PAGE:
The Windows XP Desktop
Chapter 1 The Desktop and Start Menu
The Elements of the XP Desktop
The Start Menu
Start→Shut Down (Turn Off Computer)
Start→Help and Support
Start→Set Program Access and Defaults
Start→My Network Places
Start→My Music, My Pictures
Start→My Recent Documents
Customizing the Start Menu
Chapter 2 Windows, Folders, and the Taskbar
Windows in Windows
The Desktop Window Overhaul
Chapter 3 Organizing Your Stuff
The Folders of Windows XP
Life with Icons
Copying and Moving Folders and Files
The Recycle Bin
Burning CDs from the Desktop
Chapter 4 Getting Help
Navigating the Help System
“What’s This?”: Help for Dialog Boxes
Getting Help from Microsoft
The Components of Windows XP
Chapter 5 Programs and Documents
When Programs Die
The Open Dialog Box
Moving Data Between Documents
Running Pre-XP Programs
Chapter 6 The Freebie Software
The Windows XP Accessories
Windows XP Games
Chapter 7 Pictures, Sound, and Movies
Digital Photos in XP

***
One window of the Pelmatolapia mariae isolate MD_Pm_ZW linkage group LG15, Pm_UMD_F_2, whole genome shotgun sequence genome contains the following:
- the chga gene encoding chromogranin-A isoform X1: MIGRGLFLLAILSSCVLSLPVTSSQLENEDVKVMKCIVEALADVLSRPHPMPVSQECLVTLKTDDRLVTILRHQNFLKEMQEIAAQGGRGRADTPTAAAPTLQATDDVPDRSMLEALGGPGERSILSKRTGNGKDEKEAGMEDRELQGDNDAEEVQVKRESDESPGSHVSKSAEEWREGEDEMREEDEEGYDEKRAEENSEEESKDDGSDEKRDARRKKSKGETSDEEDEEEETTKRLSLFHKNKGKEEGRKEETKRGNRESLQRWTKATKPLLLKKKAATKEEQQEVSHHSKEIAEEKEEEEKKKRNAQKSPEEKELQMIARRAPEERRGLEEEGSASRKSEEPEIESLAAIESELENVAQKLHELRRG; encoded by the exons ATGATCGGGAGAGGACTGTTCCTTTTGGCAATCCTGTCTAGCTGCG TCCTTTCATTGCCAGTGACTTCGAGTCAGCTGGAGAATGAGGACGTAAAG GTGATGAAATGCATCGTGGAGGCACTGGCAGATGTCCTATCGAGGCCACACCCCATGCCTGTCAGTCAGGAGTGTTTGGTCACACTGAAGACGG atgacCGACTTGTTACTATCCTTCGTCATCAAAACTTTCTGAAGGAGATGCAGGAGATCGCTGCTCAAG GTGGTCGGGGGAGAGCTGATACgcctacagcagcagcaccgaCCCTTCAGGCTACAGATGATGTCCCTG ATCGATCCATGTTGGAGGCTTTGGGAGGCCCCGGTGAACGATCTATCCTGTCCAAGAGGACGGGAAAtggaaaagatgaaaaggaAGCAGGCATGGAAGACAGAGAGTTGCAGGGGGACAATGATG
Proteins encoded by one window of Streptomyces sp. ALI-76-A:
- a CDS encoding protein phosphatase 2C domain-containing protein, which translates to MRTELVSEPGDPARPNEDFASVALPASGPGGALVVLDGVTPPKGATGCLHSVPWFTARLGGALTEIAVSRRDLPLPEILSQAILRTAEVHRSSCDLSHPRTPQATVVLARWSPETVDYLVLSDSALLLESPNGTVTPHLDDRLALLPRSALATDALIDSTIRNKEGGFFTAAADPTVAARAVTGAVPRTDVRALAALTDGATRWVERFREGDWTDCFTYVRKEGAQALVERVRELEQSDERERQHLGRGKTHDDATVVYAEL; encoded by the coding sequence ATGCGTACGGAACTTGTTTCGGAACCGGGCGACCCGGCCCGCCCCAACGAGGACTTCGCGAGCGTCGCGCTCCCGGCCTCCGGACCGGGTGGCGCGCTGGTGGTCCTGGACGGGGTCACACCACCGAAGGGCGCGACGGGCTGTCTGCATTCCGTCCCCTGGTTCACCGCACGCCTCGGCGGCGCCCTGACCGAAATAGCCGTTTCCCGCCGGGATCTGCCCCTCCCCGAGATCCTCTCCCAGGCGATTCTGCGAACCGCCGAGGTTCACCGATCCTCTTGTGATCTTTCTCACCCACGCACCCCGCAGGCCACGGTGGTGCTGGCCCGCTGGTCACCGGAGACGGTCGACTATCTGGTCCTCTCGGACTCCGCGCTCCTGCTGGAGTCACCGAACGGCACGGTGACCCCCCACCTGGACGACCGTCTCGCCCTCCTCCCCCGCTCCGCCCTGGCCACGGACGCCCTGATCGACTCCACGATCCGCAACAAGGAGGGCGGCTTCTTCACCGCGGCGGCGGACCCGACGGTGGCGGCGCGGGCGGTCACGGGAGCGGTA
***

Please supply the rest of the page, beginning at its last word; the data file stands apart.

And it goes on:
Windows Media Player
Making WAVs with Sound Recorder
Windows Movie Maker 2
Chapter 8 The Control Panel
Category View: The Big XP Change
Add or Remove Programs
Date and Time
Network Setup Wizard
Phone and Modem Options
Printers and Faxes
Regional and Language Options
Scanners and Cameras
Sounds and Audio Devices
Taskbar and Start Menu
Wireless Network Setup Wizard
Chapter 9 Hooking Up to the Internet
Five Degrees of Online Readiness
How to Get Online
Establishing a New Dial-Up Internet Account
Manually Plugging in Internet Settings
Dialing Up to the Internet
Advanced Modem Settings
Chapter 10 Security, Firewalls, and Service Pack 2
The Windows Firewall (and Others)
Other Miscellaneous Features
Troubleshooting Service Pack 2
Chapter 11 Web, Chat, and Videoconferencing
Chapter 12 Outlook Express 6
Setting Up Outlook Express
Configuring Outlook Express
Plugging into Windows XP
Chapter 13 Printing, Fonts, and Faxing
Installing a Printer
Fancy Printer Tricks
Chapter 14 Hardware
The Master Compatibility List
Connecting New Gadgets
When Plug and Play Doesn’t Work
The Device Manager
Chapter 15 Joining, Compressing, and Encrypting Disks